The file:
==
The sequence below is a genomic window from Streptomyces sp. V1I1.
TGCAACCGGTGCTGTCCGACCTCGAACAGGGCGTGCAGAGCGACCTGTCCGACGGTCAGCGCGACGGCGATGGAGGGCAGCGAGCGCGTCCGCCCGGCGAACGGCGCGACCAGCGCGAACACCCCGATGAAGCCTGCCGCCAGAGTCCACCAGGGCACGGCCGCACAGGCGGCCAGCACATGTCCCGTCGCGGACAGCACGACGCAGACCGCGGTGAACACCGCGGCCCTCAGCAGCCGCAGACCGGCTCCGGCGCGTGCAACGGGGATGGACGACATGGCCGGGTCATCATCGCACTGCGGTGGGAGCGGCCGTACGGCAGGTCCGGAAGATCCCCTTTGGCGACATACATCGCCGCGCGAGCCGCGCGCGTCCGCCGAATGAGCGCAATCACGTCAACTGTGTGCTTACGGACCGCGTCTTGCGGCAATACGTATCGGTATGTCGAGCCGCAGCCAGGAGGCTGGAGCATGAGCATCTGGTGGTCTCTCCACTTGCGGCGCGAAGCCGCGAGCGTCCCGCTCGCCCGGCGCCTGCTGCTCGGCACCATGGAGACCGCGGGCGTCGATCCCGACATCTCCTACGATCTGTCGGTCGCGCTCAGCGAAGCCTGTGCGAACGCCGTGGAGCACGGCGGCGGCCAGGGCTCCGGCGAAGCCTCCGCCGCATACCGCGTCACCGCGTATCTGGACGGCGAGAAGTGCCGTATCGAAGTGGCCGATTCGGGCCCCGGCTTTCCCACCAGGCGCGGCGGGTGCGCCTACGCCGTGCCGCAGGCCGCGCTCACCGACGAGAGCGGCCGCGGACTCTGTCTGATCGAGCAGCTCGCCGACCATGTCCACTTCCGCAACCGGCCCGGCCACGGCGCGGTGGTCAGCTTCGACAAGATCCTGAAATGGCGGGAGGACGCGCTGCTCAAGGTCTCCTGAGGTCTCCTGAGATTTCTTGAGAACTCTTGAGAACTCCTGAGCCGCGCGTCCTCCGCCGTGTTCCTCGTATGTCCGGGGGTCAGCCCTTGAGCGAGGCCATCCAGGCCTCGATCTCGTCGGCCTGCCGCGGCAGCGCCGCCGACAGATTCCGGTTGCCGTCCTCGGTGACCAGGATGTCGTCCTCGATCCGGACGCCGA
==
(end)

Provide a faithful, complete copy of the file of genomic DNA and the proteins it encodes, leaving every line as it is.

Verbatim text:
The sequence below is a genomic window from Streptomyces sp. V1I1.
TGCAACCGGTGCTGTCCGACCTCGAACAGGGCGTGCAGAGCGACCTGTCCGACGGTCAGCGCGACGGCGATGGAGGGCAGCGAGCGCGTCCGCCCGGCGAACGGCGCGACCAGCGCGAACACCCCGATGAAGCCTGCCGCCAGAGTCCACCAGGGCACGGCCGCACAGGCGGCCAGCACATGTCCCGTCGCGGACAGCACGACGCAGACCGCGGTGAACACCGCGGCCCTCAGCAGCCGCAGACCGGCTCCGGCGCGTGCAACGGGGATGGACGACATGGCCGGGTCATCATCGCACTGCGGTGGGAGCGGCCGTACGGCAGGTCCGGAAGATCCCCTTTGGCGACATACATCGCCGCGCGAGCCGCGCGCGTCCGCCGAATGAGCGCAATCACGTCAACTGTGTGCTTACGGACCGCGTCTTGCGGCAATACGTATCGGTATGTCGAGCCGCAGCCAGGAGGCTGGAGCATGAGCATCTGGTGGTCTCTCCACTTGCGGCGCGAAGCCGCGAGCGTCCCGCTCGCCCGGCGCCTGCTGCTCGGCACCATGGAGACCGCGGGCGTCGATCCCGACATCTCCTACGATCTGTCGGTCGCGCTCAGCGAAGCCTGTGCGAACGCCGTGGAGCACGGCGGCGGCCAGGGCTCCGGCGAAGCCTCCGCCGCATACCGCGTCACCGCGTATCTGGACGGCGAGAAGTGCCGTATCGAAGTGGCCGATTCGGGCCCCGGCTTTCCCACCAGGCGCGGCGGGTGCGCCTACGCCGTGCCGCAGGCCGCGCTCACCGACGAGAGCGGCCGCGGACTCTGTCTGATCGAGCAGCTCGCCGACCATGTCCACTTCCGCAACCGGCCCGGCCACGGCGCGGTGGTCAGCTTCGACAAGATCCTGAAATGGCGGGAGGACGCGCTGCTCAAGGTCTCCTGAGGTCTCCTGAGATTTCTTGAGAACTCTTGAGAACTCCTGAGCCGCGCGTCCTCCGCCGTGTTCCTCGTATGTCCGGGGGTCAGCCCTTGAGCGAGGCCATCCAGGCCTCGATCTCGTCGGCCTGCCGCGGCAGCGCCGCCGACAGATTCCGGTTGCCGTCCTCGGTGACCAGGATGTCGTCCTCGATCCGGACGCCGA